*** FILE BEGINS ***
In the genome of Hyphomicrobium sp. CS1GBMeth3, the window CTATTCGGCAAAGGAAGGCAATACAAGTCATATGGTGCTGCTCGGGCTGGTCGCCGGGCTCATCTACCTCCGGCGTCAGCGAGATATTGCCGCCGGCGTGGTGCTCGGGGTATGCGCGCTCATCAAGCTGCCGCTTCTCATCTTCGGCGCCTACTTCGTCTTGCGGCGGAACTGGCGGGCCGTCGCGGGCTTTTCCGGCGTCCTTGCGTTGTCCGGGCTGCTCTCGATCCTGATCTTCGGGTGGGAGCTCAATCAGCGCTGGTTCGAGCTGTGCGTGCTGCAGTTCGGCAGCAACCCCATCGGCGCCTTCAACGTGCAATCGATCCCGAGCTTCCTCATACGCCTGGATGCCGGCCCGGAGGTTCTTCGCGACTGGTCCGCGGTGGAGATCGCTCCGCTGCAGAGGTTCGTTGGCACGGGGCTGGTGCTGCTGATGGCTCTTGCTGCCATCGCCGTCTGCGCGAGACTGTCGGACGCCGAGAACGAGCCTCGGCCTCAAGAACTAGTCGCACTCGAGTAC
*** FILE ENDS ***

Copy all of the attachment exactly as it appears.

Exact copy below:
In the genome of Hyphomicrobium sp. CS1GBMeth3, the window CTATTCGGCAAAGGAAGGCAATACAAGTCATATGGTGCTGCTCGGGCTGGTCGCCGGGCTCATCTACCTCCGGCGTCAGCGAGATATTGCCGCCGGCGTGGTGCTCGGGGTATGCGCGCTCATCAAGCTGCCGCTTCTCATCTTCGGCGCCTACTTCGTCTTGCGGCGGAACTGGCGGGCCGTCGCGGGCTTTTCCGGCGTCCTTGCGTTGTCCGGGCTGCTCTCGATCCTGATCTTCGGGTGGGAGCTCAATCAGCGCTGGTTCGAGCTGTGCGTGCTGCAGTTCGGCAGCAACCCCATCGGCGCCTTCAACGTGCAATCGATCCCGAGCTTCCTCATACGCCTGGATGCCGGCCCGGAGGTTCTTCGCGACTGGTCCGCGGTGGAGATCGCTCCGCTGCAGAGGTTCGTTGGCACGGGGCTGGTGCTGCTGATGGCTCTTGCTGCCATCGCCGTCTGCGCGAGACTGTCGGACGCCGAGAACGAGCCTCGGCCTCAAGAACTAGTCGCACTCGAGTAC